A guide handle 26 is attached to the guide tube between the ends 22b and 22a thereof so that an operator can carry and guide the work apparatus with one hand on the handle 6 and the other hand on the guide handle 26.
In FIG. 2, a switching lever 4 is shown journalled in the handle 6 so as to be pivotally movable about the pivot axis 15. The pivot axis 15 is determined by two pivot pins 16 which are preferably made as one piece with the switching lever 4 with these pivot pins 16 being held in corresponding bearing openings of the housing halves of the handle 6.
The switching lever 4 projects with an actuating portion 7 from the handle housing 8 of the handle 6. The actuating portion 7 is actuated by a finger of the hand of the operator holding the handle 6.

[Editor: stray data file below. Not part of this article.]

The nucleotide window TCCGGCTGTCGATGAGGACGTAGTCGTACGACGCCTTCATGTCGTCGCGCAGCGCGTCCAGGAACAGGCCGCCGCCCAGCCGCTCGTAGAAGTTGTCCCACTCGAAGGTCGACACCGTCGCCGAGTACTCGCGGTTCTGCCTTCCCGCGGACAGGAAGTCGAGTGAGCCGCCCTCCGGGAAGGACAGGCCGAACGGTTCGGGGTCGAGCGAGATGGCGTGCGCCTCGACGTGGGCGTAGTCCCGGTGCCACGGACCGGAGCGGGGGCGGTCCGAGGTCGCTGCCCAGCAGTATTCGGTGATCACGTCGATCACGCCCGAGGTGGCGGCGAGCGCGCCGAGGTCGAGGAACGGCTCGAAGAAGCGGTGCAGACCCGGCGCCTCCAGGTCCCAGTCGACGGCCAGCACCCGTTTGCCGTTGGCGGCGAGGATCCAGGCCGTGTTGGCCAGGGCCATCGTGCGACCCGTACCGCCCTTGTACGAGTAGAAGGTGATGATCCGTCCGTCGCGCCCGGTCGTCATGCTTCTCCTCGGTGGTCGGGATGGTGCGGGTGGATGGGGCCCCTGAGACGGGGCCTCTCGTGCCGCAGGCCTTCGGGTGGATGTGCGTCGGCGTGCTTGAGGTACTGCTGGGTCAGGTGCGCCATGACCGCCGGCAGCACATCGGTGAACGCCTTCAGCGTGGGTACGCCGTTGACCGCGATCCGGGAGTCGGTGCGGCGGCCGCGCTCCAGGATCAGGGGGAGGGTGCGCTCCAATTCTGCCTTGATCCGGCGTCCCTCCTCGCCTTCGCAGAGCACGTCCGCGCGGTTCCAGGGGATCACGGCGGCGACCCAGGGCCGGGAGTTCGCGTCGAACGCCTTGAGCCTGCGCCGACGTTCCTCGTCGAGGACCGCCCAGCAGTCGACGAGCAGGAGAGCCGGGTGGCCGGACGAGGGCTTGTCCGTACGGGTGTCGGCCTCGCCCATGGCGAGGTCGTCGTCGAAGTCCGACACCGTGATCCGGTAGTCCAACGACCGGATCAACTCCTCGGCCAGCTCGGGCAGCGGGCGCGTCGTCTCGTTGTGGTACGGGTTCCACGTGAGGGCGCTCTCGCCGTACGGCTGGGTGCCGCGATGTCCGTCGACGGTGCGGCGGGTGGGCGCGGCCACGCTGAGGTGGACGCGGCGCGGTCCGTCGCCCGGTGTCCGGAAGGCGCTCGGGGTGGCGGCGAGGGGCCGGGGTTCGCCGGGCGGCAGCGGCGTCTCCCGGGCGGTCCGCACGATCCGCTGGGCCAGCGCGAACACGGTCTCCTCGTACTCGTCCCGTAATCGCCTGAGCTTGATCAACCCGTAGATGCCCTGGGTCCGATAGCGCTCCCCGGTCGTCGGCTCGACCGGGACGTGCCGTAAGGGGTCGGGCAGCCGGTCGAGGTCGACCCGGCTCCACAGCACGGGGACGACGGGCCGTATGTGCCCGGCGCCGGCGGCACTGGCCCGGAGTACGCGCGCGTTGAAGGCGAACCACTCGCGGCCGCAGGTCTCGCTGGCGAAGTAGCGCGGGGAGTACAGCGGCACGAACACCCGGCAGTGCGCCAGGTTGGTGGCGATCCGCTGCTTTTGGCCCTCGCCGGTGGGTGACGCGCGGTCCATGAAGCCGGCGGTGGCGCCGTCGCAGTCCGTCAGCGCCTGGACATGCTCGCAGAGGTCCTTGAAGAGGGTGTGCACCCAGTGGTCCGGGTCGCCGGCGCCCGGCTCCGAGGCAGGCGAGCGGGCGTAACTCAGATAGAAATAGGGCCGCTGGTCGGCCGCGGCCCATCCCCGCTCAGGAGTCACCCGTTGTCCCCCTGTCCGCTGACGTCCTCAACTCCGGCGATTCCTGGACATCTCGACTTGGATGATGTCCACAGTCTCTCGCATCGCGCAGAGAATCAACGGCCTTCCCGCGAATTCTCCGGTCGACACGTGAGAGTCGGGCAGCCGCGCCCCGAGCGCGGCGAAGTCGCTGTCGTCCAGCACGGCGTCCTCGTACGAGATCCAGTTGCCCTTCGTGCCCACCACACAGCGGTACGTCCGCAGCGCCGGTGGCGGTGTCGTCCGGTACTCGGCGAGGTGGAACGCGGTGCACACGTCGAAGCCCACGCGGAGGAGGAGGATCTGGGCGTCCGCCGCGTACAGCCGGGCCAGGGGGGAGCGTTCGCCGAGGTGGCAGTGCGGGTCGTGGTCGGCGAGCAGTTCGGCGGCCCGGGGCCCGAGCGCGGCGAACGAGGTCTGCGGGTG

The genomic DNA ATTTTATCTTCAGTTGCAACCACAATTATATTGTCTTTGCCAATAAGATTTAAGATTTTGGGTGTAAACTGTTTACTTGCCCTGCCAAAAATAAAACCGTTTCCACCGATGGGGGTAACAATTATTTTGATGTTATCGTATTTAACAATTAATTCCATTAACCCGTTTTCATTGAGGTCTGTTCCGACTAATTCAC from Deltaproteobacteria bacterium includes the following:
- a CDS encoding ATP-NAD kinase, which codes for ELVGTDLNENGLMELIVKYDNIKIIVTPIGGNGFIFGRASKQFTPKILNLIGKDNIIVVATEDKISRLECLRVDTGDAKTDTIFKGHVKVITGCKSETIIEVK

A preferably rigid switching extension 9 is configured as one piece with the switching lever 4 and lies in a plane with the actuating portion 7. The switching extension 9 lies on the other side of the pivot axis 15 and, for the rest position of the switching lever 4 shown (solid line), the switching extension extends over the contact actuator 17 of the switch unit 5. The switch unit 5 is held in a fixed position in the handle housing 8 in a seat 27 fixedly formed in the handle housing 8.
When the switching lever 4 is pivoted about pivot axis 15 in the direction of arrow 21 by depressing the actuating portion 7, the free end 19 of the switching extension 9 presses the contact actuator 17 downwardly whereby the electric contacts of the switch unit 5 are closed. The free end 19 is preferably rounded. The supply voltage is supplied via a cable 18 and is applied to the drive motor when the contact actuator 17 is depressed. The drive motor then begins to run and to rotationally drive the cutterhead 23.